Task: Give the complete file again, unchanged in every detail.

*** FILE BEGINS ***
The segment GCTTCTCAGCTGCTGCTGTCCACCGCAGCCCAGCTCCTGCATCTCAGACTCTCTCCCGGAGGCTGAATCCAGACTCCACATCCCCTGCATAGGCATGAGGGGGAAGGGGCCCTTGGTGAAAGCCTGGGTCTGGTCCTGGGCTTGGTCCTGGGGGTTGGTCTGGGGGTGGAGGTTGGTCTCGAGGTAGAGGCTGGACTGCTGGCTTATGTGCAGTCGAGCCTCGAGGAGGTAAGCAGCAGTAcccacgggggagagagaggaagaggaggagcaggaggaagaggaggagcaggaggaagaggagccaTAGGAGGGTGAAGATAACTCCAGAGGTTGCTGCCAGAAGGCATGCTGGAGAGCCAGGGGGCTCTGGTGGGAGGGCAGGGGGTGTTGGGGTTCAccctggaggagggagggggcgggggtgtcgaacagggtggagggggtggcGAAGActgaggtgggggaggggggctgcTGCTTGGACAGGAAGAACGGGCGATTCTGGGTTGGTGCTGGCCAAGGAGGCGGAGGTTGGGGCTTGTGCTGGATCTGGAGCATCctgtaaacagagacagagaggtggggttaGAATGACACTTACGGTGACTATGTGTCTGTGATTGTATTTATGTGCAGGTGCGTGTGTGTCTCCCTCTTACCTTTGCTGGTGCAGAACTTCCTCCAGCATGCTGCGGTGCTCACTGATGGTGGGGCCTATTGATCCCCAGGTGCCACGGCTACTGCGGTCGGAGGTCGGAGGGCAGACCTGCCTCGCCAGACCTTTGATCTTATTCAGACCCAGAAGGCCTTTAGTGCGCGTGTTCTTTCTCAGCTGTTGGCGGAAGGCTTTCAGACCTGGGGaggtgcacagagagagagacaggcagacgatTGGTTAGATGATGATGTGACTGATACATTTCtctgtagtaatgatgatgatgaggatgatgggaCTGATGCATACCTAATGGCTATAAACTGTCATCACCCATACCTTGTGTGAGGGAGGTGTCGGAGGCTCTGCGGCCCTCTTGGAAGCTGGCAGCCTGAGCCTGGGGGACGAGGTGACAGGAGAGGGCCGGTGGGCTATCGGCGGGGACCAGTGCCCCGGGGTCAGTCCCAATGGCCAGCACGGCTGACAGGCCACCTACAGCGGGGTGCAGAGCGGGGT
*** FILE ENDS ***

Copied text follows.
The segment GCTTCTCAGCTGCTGCTGTCCACCGCAGCCCAGCTCCTGCATCTCAGACTCTCTCCCGGAGGCTGAATCCAGACTCCACATCCCCTGCATAGGCATGAGGGGGAAGGGGCCCTTGGTGAAAGCCTGGGTCTGGTCCTGGGCTTGGTCCTGGGGGTTGGTCTGGGGGTGGAGGTTGGTCTCGAGGTAGAGGCTGGACTGCTGGCTTATGTGCAGTCGAGCCTCGAGGAGGTAAGCAGCAGTAcccacgggggagagagaggaagaggaggagcaggaggaagaggaggagcaggaggaagaggagccaTAGGAGGGTGAAGATAACTCCAGAGGTTGCTGCCAGAAGGCATGCTGGAGAGCCAGGGGGCTCTGGTGGGAGGGCAGGGGGTGTTGGGGTTCAccctggaggagggagggggcgggggtgtcgaacagggtggagggggtggcGAAGActgaggtgggggaggggggctgcTGCTTGGACAGGAAGAACGGGCGATTCTGGGTTGGTGCTGGCCAAGGAGGCGGAGGTTGGGGCTTGTGCTGGATCTGGAGCATCctgtaaacagagacagagaggtggggttaGAATGACACTTACGGTGACTATGTGTCTGTGATTGTATTTATGTGCAGGTGCGTGTGTGTCTCCCTCTTACCTTTGCTGGTGCAGAACTTCCTCCAGCATGCTGCGGTGCTCACTGATGGTGGGGCCTATTGATCCCCAGGTGCCACGGCTACTGCGGTCGGAGGTCGGAGGGCAGACCTGCCTCGCCAGACCTTTGATCTTATTCAGACCCAGAAGGCCTTTAGTGCGCGTGTTCTTTCTCAGCTGTTGGCGGAAGGCTTTCAGACCTGGGGaggtgcacagagagagagacaggcagacgatTGGTTAGATGATGATGTGACTGATACATTTCtctgtagtaatgatgatgatgaggatgatgggaCTGATGCATACCTAATGGCTATAAACTGTCATCACCCATACCTTGTGTGAGGGAGGTGTCGGAGGCTCTGCGGCCCTCTTGGAAGCTGGCAGCCTGAGCCTGGGGGACGAGGTGACAGGAGAGGGCCGGTGGGCTATCGGCGGGGACCAGTGCCCCGGGGTCAGTCCCAATGGCCAGCACGGCTGACAGGCCACCTACAGCGGGGTGCAGAGCGGGGT